At left, acting Pa. Human Services Secretary Meg Snead. At right, Matthew Sternberg, left, and Justin Eby, executive director and deputy executive director, respectively, of the Lancaster County Redevelopment Authority, speak during a work session held by the Lancaster County commissioners on Tuesday, Feb. 9, 2021. (Photos: Pa.gov / Tim Stuhldreher)
At left, acting Pa. Human Services Secretary Meg Snead. At right, Matthew Sternberg, left, and Justin Eby, executive director and deputy executive director, respectively, of the Lancaster County Redevelopment Authority, speak during a work session held by the Lancaster County commissioners on Tuesday, Feb. 9, 2021. (Photos: Pa.gov / Tim Stuhldreher)

A federal judge's ruling this week striking down the national eviction moratorium "bodes a dangerous path ahead," Pennsylvania's acting Human Services Secretary Meg Snead said Friday.

"A wave of evictions would be disastrous to our local economies that have already been strained by this pandemic and would bring about another public health crisis," Snead said.

Snead was referring to a ruling Wednesday in Washington D.C., by U.S. District Judge Dabney Friedrich that the Centers for Disease Control & Prevention lacked authority to issue the eviction moratorium.

The moratorium protects renters who can't pay their rent due to the economic impact of the coronavirus pandemic. The CDC enacted it as a public health measure, saying it is needed to keep people from spreading the virus by doubling up on housing or moving into shelters.

Congress extended the moratorium as part of its Covid-19 relief legislation passed in December. Landlord groups have complained that the ruling has pushed many property owners deep into the red.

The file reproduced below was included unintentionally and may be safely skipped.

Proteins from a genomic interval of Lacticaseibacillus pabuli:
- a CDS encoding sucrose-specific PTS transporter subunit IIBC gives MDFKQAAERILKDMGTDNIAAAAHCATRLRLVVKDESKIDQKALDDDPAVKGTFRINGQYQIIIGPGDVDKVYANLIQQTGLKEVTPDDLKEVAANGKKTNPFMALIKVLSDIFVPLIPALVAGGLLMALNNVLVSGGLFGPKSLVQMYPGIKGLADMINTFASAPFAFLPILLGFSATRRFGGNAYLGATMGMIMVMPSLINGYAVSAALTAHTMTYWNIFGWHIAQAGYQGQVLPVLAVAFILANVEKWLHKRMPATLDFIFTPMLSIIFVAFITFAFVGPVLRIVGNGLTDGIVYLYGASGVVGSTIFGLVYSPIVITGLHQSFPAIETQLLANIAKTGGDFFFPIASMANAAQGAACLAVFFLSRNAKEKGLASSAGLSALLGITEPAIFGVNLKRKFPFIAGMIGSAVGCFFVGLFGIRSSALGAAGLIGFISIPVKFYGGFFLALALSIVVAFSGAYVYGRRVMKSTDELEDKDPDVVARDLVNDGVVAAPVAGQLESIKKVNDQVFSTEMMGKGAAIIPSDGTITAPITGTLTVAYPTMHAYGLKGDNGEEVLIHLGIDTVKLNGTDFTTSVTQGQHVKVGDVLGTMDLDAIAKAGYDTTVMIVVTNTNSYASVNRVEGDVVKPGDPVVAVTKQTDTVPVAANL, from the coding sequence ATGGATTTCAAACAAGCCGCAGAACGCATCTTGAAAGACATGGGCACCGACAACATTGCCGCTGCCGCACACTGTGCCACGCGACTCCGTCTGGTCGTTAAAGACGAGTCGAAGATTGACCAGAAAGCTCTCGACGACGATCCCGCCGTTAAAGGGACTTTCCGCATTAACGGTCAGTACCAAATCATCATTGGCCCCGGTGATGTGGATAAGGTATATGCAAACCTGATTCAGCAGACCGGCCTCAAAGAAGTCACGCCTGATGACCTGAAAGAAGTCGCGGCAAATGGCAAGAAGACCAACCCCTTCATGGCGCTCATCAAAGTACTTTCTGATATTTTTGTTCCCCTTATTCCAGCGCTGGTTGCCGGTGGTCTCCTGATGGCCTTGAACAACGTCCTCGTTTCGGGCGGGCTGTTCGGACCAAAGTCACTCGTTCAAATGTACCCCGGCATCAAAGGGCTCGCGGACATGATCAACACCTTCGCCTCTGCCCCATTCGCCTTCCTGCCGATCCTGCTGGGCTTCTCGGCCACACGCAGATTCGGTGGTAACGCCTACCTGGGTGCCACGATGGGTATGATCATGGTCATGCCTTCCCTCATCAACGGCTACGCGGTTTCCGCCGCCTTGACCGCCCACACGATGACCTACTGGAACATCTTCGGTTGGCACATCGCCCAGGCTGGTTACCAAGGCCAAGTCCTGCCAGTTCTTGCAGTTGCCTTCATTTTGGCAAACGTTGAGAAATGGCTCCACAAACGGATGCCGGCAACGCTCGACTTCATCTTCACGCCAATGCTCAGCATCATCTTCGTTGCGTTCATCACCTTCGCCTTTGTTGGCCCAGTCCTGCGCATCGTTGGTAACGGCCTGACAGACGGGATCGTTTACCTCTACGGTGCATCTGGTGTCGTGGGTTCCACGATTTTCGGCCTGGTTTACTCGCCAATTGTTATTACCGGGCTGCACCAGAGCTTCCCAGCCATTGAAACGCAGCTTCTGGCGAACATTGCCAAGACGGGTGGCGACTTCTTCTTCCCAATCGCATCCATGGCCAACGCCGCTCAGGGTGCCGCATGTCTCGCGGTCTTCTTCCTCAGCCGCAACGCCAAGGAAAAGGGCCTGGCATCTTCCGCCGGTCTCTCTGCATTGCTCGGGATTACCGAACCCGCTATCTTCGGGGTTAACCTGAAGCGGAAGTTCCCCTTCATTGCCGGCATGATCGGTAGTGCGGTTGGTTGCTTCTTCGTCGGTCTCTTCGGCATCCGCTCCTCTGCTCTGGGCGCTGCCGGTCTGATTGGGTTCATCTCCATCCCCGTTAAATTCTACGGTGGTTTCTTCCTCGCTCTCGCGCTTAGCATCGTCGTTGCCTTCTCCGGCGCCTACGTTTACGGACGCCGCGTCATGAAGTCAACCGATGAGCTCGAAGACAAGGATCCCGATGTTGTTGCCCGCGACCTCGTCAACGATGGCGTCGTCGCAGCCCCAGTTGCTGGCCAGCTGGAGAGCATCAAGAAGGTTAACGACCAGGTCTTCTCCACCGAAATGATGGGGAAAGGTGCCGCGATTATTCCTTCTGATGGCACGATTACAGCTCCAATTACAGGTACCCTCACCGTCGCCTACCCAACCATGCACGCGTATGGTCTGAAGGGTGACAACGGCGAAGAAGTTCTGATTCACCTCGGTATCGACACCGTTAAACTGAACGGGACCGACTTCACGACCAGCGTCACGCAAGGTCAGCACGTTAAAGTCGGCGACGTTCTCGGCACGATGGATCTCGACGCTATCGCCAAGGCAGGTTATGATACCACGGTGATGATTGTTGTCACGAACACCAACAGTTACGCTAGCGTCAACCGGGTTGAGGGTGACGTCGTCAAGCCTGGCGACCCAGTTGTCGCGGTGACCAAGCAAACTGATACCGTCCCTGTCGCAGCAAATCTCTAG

The Biden administration is appealing Friedrich's decision. The judge has postponed her ruling from taking effect at least until this coming Wednesday, allowing time for the administration to file its appeal paperwork.

Lancaster County court officials are monitoring the situation, administrator Russ Glass said.

"At least for now, the eviction of tenants who fell under the protection of the CDC order will not commence," he said, "but as the situation upfolds and we are provided with additional guidance, we will update our procedures if necessary."

Acting Secretary Snead urged renters who are behind on rent or utility payments to apply to the Emergency Rental Assistance Program, or ERAP. In Lancaster County, it is administered under the Lancaster County Redevelopment Authority in partnership with the Eviction Prevention Network, a coalition of nonprofit organizations.

Sneed cited a study that indicating about 30% of adult Pennsylvania renters are behind on their payments.

"During a period of great danger to health and well-being and unprecedented loss of employment and income, the eviction moratorium has allowed people to remain housed," she said.

She called ERAP "a lifeline" for tenants and landlords.

"Do not wait," she said. "Start the application process now."

Tim Stuhldreher